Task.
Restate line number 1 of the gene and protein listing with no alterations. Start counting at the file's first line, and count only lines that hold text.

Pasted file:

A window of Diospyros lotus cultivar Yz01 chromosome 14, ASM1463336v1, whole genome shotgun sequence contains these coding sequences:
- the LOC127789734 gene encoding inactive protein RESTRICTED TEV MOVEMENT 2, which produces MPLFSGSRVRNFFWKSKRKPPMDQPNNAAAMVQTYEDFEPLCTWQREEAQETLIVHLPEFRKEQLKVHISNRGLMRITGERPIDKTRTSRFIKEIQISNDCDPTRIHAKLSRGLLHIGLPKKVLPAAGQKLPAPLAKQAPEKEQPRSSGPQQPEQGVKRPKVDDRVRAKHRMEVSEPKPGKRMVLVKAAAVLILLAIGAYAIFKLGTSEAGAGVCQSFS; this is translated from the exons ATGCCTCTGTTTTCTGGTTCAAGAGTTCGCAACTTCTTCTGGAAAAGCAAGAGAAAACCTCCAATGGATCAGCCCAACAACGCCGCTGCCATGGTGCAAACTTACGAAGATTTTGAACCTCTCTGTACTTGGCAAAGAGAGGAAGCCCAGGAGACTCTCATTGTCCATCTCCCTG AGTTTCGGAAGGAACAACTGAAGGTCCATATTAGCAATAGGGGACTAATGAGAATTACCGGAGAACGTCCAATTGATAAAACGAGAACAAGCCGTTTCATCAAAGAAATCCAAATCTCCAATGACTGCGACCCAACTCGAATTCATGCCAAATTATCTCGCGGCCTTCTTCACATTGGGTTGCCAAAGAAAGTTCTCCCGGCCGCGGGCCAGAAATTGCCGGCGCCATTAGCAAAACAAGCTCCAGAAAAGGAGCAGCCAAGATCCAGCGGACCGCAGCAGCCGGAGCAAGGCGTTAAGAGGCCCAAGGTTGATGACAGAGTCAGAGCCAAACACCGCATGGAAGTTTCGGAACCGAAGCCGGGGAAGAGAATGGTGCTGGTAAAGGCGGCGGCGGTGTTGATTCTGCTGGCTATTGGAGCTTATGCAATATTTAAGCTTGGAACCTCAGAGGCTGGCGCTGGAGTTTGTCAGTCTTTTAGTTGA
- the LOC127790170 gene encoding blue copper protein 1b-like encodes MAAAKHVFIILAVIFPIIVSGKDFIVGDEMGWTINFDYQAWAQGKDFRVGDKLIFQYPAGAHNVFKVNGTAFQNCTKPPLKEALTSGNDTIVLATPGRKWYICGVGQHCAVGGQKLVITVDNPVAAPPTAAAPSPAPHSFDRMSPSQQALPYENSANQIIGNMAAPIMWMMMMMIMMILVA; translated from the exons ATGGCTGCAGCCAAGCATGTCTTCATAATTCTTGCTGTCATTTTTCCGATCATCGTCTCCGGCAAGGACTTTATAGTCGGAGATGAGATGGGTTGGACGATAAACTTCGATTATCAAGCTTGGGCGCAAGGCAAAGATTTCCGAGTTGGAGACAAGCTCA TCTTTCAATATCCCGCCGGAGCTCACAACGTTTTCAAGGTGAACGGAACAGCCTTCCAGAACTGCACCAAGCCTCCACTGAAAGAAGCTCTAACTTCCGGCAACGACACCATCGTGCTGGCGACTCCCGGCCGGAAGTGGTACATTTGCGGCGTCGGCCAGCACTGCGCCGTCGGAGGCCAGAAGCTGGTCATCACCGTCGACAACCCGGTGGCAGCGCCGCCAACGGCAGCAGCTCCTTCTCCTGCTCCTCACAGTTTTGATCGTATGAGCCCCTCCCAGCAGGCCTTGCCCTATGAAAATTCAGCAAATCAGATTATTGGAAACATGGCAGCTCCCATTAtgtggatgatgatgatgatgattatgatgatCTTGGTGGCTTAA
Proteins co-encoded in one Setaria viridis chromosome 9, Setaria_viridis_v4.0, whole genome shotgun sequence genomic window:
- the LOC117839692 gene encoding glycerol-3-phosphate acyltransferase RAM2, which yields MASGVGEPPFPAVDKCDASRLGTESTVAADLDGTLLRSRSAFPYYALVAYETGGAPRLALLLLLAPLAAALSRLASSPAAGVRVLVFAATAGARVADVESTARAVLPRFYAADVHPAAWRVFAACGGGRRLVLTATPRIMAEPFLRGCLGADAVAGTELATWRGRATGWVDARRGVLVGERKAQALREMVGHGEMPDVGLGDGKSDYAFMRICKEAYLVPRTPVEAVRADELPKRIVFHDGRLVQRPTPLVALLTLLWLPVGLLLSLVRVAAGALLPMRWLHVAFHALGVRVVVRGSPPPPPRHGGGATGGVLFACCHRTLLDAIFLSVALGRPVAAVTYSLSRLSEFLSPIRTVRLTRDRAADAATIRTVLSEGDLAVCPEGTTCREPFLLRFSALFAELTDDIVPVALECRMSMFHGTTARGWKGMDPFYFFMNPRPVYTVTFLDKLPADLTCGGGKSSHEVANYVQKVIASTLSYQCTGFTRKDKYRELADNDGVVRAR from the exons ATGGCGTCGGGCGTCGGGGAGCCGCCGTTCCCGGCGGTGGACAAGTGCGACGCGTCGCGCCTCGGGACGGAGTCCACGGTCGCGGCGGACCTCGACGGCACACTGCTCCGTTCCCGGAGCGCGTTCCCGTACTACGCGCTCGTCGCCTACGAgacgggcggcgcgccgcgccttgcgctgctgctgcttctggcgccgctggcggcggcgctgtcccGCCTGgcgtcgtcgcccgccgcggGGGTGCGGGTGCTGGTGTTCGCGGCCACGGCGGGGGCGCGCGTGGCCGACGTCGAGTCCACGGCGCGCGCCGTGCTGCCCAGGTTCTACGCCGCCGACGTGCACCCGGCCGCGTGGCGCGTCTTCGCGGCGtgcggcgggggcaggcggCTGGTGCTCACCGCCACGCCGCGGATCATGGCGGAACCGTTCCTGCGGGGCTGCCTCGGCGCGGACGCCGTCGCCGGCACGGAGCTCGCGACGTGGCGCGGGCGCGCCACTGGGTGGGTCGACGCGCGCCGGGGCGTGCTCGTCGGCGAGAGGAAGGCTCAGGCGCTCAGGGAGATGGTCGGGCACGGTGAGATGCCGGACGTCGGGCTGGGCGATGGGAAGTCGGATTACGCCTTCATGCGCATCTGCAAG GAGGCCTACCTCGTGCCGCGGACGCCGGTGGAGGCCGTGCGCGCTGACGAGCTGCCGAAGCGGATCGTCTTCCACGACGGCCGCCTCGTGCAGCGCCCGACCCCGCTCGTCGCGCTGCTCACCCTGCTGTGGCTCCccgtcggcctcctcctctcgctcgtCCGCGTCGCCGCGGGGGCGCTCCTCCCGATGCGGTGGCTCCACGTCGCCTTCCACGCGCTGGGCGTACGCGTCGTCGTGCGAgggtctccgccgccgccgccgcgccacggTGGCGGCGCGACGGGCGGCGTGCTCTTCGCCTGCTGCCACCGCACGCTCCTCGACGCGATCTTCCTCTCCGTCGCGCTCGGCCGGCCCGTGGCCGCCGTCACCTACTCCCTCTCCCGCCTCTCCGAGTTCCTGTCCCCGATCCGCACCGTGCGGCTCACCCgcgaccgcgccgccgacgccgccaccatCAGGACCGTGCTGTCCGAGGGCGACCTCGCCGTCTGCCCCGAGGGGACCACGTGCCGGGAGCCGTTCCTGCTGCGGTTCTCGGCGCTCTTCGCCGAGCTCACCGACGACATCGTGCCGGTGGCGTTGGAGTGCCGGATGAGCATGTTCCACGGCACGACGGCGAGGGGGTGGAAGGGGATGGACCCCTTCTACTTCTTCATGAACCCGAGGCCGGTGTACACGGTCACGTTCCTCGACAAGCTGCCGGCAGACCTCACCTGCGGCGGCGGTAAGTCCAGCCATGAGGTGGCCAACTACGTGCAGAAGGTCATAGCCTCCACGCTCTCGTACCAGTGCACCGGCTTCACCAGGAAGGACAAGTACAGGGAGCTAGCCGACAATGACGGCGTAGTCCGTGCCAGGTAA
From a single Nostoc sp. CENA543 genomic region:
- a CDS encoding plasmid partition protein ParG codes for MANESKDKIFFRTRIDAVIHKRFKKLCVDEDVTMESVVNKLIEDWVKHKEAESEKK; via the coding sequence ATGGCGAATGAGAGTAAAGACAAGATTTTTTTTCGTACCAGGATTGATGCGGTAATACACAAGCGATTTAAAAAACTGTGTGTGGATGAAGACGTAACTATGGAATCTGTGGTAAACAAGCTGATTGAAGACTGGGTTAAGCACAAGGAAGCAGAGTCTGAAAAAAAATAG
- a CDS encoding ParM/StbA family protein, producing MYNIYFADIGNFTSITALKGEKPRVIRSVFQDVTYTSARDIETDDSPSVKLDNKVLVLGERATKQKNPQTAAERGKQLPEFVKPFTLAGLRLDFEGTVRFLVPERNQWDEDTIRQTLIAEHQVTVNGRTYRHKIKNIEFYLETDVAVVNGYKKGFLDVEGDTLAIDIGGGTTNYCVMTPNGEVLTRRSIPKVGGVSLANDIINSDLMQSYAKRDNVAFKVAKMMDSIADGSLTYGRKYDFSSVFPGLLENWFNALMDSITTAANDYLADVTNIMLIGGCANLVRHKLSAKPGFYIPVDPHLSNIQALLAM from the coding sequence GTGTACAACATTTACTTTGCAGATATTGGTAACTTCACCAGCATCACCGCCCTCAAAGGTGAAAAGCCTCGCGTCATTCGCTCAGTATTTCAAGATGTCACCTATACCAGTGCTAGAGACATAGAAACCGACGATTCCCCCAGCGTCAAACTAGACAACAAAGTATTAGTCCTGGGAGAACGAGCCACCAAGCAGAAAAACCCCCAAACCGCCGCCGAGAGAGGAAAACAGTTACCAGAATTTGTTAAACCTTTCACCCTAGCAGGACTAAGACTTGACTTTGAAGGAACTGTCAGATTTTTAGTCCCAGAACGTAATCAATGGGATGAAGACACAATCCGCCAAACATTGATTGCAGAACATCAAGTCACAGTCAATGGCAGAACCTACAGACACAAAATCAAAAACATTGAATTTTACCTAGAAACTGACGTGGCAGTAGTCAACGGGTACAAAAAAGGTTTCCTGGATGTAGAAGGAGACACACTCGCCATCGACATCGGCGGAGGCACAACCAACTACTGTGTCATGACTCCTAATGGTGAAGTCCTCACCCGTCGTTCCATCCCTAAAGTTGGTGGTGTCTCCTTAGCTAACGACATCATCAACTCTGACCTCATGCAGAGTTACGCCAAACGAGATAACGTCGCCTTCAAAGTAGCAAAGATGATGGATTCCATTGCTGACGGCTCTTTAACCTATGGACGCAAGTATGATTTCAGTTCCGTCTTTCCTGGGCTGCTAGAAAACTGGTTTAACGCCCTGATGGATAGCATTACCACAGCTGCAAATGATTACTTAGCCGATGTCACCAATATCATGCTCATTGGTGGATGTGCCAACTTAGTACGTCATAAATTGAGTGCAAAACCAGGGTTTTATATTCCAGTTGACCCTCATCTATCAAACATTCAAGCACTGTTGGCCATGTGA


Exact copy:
A window of Diospyros lotus cultivar Yz01 chromosome 14, ASM1463336v1, whole genome shotgun sequence contains these coding sequences: